In Portugal all drugs are decriminalized. Users cannot be persecuted for having drugs in their personal possession. Users showing signs of problematic use (say someone shooting heroine out on the streets, passing out, etc), have to appear before a tribunal consisting of a lawyer, doctor, and social worker. Other nations are now studying how Portugal dealt with the drug epidemics, as Portugal now has the lowest overdose rate in Europe. Decriminalization ends the marginalization associated with use and allows problem users to get help. It stops the stigmatization of those who are using but are not problem users. And it allows law enforcement to focus on actual problems and public safety as opposed to wasting taxpayer resources in painting all users with a very broad brush. The entire nation became a big laboratory for testing out harm reduction, and for ending the war on drugs. Of course with decriminalization cannabis legalization has arrived. While Portugal has a number of cannabis clubs where one may purchase recreational cannabis, a number of interesting developments are occurring on the medical marijuana front.
Medical marijuana has been made officially legal as of February, 2019. Sativex a cannabis derived medication prescribed for various involuntary muscle contractions is already available in pharmacies in Portugal. Other cannabis drugs are in development. The fact that one can use the public healthcare system to purchase cannabis is extremely important, as it directly supports research into the creation of other cannabis derived drugs to treat a variety of medical conditions. The creation and production of new cannabis medicines creates jobs, and taxes are paid on these products.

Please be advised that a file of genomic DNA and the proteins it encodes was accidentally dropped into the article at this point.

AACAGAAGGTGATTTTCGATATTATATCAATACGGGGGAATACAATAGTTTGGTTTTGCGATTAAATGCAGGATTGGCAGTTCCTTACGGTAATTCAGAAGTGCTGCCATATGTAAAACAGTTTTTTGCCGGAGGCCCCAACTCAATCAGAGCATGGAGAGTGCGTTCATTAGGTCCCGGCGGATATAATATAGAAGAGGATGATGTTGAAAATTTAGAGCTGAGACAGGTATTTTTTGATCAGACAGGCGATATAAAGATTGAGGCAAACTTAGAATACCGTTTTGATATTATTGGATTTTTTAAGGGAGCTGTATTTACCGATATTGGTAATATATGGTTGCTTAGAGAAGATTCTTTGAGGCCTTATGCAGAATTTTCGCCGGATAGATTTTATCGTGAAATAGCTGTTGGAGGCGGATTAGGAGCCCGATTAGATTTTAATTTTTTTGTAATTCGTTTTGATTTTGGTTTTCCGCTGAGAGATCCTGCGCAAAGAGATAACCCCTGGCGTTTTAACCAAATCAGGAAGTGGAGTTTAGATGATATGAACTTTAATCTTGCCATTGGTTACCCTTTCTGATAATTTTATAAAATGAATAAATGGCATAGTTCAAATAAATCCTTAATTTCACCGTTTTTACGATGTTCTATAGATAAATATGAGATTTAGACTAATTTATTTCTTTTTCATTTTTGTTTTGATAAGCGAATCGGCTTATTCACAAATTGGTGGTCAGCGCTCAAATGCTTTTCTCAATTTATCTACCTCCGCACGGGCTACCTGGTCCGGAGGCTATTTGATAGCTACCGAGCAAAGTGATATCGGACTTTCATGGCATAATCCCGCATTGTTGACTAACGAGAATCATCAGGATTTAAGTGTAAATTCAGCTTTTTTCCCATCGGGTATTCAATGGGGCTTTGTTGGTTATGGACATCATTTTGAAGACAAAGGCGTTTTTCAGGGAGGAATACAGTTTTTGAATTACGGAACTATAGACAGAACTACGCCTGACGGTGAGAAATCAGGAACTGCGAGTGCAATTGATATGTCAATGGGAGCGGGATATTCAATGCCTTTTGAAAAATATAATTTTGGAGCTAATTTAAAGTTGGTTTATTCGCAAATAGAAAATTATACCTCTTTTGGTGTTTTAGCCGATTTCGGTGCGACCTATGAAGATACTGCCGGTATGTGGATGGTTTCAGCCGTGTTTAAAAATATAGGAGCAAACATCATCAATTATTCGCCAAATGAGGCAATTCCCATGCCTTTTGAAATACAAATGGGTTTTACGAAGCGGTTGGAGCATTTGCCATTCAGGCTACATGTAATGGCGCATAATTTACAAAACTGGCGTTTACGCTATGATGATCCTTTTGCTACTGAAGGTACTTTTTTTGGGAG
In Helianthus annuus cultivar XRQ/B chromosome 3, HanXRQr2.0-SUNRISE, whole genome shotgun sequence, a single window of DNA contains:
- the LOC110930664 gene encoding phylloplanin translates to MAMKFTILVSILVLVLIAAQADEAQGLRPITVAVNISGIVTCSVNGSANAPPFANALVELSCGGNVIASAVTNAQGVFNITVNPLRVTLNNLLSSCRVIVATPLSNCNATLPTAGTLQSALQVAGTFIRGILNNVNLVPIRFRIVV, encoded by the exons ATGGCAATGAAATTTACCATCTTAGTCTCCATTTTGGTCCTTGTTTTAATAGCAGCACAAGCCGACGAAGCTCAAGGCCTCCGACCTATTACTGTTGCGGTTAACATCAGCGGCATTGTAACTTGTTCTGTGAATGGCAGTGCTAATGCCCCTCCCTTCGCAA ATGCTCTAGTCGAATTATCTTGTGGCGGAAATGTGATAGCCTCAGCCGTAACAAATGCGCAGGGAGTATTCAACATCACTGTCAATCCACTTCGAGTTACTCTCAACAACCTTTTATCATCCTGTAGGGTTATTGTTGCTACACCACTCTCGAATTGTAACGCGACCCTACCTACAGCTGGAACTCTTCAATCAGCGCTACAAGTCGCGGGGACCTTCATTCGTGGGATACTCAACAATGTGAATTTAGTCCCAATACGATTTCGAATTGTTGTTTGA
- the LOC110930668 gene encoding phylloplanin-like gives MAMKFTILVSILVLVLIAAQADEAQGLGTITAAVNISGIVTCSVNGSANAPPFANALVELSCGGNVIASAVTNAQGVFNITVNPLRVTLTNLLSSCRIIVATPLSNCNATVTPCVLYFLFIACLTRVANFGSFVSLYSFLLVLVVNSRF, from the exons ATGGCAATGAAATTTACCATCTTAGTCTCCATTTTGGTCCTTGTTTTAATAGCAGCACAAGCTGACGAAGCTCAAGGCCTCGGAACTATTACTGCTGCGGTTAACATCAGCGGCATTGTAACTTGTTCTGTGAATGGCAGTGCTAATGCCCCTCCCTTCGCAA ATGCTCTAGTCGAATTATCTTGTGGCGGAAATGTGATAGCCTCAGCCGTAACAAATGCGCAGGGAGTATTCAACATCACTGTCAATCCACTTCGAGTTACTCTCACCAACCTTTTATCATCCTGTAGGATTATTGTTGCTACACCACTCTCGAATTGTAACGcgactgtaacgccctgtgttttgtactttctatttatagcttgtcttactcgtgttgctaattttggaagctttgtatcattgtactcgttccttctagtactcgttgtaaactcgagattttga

There’s also a large export market. Portugal is in Southern Europe and cannabis plants can be grown year round in the South of Europe. This provides substantial opportunity to export to nations with colder climates such as Northern EU nations and Canada, and already this is happening. Exporting medical cannabis products brings in a lot of new revenues to Portugal, and can further develop the overall economy. The Portuguese government has sought foreign investment post 2008 economic crisis and this is certainly away to bring in investors.
The three Canadian companies licensed to provide medical marijuana to Germany are sourcing at least some of their marijuana from Portugal. As a fellow EU nation, importing cannabis from Portugal to German means that the companies involved don’t have to deal with customs so fees and taxes are cheaper. Portugal is also closer than say Colombia, so money is saved on shipping as well. A number of jobs have already been generated on farms, at greenhouses, and at various shipping facilities. Exports are expected to considerably grow in 2020. Legalization of cannabis for medical purposes has also lead to increased investment for hemp, as hemp is merely low THC cannabis. As for hemp production, 2019 had a jurisdictional battle that led to the delaying of hemp licenses and litigation. It was a lost year for hemp farmers, but as soon as the licensing jurisdiction of Portuguese government agencies is resolved the future sounds bright for hemp and cannabis production.